Иван IV Грозный

Ivan IV the Terrible


The elder son of  Moscow Great Prince  Vassily III and his second wife Helen Glinskaya. 

Grand Prince of Moscow (1533-1547)

First Tsar of Russia (1547-1584)

Crowned for the Russian throne in 1547. The first Tsar of Russia. A special ceremonial was worked out for his crowning. It was held in the Assumption Cathedral of the Moscow Kremlin. In the center of the adorned cathedral there was an altar stand for the Royal regalia and a high stepped platform where the royal throne stood. Near to the throne there stood the Metropolitan's chair and on either side of the platform — benches for the clergy. The royal regalia were brought to the cathedral and put upon the specially prepared altar stand, covered with precious fabrics. At the key moment of the Ceremony Metropolitan Makary put the cross, golden chain, barmas and the Crown of Monomakh, the inheritable crown of the Russian sovereigns, on Ivan IV (the Terrible). Since that time, during the whole XVIIth century, setting for reigning was officiated by the Heads of the Russian Church.

Шапка Казанская

The Kazan Crown

Russia, mid XVIth century

The Kazan Crown is dated by 1553. It was first mentioned in the treasury of Tsar Ivan the Terrible, whose reigning was signed by a series of eminent events in the Russian history. Among them is the capture of Kazan in October 1552 and annexation of the Kazan khanate to the Russian state. The precious crown might have been executed by Kremlin jewelers on the successful solution of "The Eastern problem", so important for Muscovy. Its name might have immortalized the memory of the glorious victory of Russian warriors. The crown's look combine national and eastern artistic traditions. Some elements remind dйcor traditions of Russian churches of the epoch. At the same time, combination of stones, e.g. red tourmalines and rubies with blue turquoise and carved ornament of knitting herbs on niello background represent Oriental artistic influence.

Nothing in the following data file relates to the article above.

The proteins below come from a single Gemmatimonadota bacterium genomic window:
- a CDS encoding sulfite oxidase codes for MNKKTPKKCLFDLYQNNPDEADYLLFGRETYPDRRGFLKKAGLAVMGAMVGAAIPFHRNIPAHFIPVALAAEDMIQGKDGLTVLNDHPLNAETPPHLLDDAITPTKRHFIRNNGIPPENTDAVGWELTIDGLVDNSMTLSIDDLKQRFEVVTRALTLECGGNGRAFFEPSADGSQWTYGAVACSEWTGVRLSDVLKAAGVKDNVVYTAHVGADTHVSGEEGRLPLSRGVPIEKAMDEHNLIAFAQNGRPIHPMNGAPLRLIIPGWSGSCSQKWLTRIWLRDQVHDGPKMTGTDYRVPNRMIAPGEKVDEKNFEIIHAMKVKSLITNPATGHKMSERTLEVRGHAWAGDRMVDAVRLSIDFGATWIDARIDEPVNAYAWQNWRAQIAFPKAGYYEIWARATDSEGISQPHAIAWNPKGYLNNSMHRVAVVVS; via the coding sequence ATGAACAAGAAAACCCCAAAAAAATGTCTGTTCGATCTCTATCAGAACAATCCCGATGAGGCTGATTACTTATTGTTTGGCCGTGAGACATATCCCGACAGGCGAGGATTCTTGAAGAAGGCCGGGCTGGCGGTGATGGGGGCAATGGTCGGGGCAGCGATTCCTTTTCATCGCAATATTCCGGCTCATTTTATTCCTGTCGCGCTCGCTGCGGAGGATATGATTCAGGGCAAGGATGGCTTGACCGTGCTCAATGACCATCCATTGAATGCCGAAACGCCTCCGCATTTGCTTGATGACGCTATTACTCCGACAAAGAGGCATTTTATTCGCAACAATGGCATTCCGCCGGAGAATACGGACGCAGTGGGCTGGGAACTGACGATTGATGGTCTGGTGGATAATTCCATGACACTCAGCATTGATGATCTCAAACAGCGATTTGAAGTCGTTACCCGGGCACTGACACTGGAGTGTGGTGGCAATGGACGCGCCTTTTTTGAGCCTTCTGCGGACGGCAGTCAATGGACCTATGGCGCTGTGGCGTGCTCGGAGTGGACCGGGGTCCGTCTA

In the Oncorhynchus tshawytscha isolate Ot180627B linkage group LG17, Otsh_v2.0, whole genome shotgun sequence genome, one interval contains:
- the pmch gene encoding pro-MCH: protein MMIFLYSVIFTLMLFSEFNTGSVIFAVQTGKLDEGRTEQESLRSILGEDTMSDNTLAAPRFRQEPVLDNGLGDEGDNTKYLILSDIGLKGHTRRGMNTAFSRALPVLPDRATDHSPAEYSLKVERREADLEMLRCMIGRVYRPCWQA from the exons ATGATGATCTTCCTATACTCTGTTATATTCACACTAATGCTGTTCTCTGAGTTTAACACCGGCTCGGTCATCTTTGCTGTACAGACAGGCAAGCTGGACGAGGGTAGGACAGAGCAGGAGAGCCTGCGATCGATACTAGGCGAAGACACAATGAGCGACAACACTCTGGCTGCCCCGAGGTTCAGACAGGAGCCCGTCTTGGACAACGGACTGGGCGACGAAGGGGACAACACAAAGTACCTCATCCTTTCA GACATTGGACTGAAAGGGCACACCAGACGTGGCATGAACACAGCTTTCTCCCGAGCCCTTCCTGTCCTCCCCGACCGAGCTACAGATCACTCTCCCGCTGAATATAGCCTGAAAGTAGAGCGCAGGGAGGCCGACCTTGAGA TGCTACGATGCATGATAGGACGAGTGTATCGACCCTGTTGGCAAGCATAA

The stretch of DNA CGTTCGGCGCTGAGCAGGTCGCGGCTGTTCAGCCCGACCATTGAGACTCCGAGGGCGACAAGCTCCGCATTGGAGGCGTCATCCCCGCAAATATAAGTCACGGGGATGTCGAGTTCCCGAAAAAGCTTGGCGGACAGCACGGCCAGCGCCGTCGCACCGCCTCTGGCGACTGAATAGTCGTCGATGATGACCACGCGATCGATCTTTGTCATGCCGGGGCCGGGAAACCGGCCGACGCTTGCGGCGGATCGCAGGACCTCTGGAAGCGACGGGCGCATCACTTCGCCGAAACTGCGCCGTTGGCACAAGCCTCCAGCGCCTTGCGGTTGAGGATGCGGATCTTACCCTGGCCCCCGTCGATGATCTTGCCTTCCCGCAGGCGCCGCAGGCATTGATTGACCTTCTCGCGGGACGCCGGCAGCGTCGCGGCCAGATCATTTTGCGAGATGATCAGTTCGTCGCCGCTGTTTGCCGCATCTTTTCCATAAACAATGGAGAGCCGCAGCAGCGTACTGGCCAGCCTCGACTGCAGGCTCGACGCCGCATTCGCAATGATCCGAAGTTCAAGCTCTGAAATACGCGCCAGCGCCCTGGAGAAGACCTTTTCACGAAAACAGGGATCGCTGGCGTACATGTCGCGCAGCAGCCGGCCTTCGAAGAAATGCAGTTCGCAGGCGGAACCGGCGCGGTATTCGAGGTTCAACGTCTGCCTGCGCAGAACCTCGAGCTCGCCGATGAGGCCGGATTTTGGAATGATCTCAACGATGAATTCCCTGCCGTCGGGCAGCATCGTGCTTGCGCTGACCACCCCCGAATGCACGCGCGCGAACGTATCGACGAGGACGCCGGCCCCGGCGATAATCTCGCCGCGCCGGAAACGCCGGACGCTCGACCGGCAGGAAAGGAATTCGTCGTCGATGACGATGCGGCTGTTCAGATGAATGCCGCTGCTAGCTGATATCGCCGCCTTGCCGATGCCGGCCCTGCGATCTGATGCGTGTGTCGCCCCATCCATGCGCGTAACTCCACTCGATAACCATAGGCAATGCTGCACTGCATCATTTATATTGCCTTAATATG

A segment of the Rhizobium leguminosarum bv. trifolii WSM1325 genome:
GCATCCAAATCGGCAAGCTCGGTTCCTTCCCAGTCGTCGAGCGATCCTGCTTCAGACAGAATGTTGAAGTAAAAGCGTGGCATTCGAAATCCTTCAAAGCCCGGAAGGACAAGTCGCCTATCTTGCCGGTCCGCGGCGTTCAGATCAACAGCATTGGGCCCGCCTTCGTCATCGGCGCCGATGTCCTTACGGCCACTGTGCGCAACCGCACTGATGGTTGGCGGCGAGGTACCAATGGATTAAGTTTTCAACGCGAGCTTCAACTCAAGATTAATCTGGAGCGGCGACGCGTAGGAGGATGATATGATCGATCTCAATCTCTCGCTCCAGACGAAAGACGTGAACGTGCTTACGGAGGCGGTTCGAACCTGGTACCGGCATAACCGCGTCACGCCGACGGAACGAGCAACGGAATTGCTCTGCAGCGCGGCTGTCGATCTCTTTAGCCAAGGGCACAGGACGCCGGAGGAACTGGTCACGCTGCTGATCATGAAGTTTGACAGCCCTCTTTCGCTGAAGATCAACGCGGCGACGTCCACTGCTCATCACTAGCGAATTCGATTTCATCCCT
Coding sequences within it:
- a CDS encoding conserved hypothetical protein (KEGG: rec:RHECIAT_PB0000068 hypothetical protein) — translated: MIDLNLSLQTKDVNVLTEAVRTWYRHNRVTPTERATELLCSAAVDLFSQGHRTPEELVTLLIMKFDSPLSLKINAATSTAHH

Western Europe, the  XVIth century.
Belonged to Tsar Ivan the Terrible.

The most ancient ceremonial throne of Russia of the mid XVIth century is an example of the Renaissance culture. It is shaped as a chair and adorned with ivory and walrus bone  plates with carved mythological, heraldic and life scenes. Plates with King David's life should be mentioned particularly as King David had been worshipped in Russia.